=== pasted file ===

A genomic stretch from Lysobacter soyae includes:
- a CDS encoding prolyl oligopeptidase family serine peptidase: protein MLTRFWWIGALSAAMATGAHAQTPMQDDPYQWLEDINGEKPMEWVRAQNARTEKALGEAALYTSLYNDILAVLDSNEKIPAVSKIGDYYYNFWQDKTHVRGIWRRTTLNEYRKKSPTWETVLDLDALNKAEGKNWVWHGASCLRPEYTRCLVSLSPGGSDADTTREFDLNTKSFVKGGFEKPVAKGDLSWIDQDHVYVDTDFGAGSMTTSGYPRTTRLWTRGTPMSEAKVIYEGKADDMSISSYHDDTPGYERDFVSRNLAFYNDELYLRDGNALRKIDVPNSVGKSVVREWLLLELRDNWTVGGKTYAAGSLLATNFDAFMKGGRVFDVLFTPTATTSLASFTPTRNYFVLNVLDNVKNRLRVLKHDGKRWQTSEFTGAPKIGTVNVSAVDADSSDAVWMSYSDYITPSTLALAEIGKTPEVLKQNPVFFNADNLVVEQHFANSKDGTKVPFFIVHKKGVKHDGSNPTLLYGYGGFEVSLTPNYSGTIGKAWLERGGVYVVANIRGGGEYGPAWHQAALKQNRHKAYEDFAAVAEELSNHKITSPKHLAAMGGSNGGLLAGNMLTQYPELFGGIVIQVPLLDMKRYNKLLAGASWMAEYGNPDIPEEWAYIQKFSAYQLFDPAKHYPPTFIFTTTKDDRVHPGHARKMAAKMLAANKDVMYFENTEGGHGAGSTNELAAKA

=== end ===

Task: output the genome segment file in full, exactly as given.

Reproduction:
A genomic stretch from Lysobacter soyae includes:
- a CDS encoding prolyl oligopeptidase family serine peptidase: protein MLTRFWWIGALSAAMATGAHAQTPMQDDPYQWLEDINGEKPMEWVRAQNARTEKALGEAALYTSLYNDILAVLDSNEKIPAVSKIGDYYYNFWQDKTHVRGIWRRTTLNEYRKKSPTWETVLDLDALNKAEGKNWVWHGASCLRPEYTRCLVSLSPGGSDADTTREFDLNTKSFVKGGFEKPVAKGDLSWIDQDHVYVDTDFGAGSMTTSGYPRTTRLWTRGTPMSEAKVIYEGKADDMSISSYHDDTPGYERDFVSRNLAFYNDELYLRDGNALRKIDVPNSVGKSVVREWLLLELRDNWTVGGKTYAAGSLLATNFDAFMKGGRVFDVLFTPTATTSLASFTPTRNYFVLNVLDNVKNRLRVLKHDGKRWQTSEFTGAPKIGTVNVSAVDADSSDAVWMSYSDYITPSTLALAEIGKTPEVLKQNPVFFNADNLVVEQHFANSKDGTKVPFFIVHKKGVKHDGSNPTLLYGYGGFEVSLTPNYSGTIGKAWLERGGVYVVANIRGGGEYGPAWHQAALKQNRHKAYEDFAAVAEELSNHKITSPKHLAAMGGSNGGLLAGNMLTQYPELFGGIVIQVPLLDMKRYNKLLAGASWMAEYGNPDIPEEWAYIQKFSAYQLFDPAKHYPPTFIFTTTKDDRVHPGHARKMAAKMLAANKDVMYFENTEGGHGAGSTNELAAKA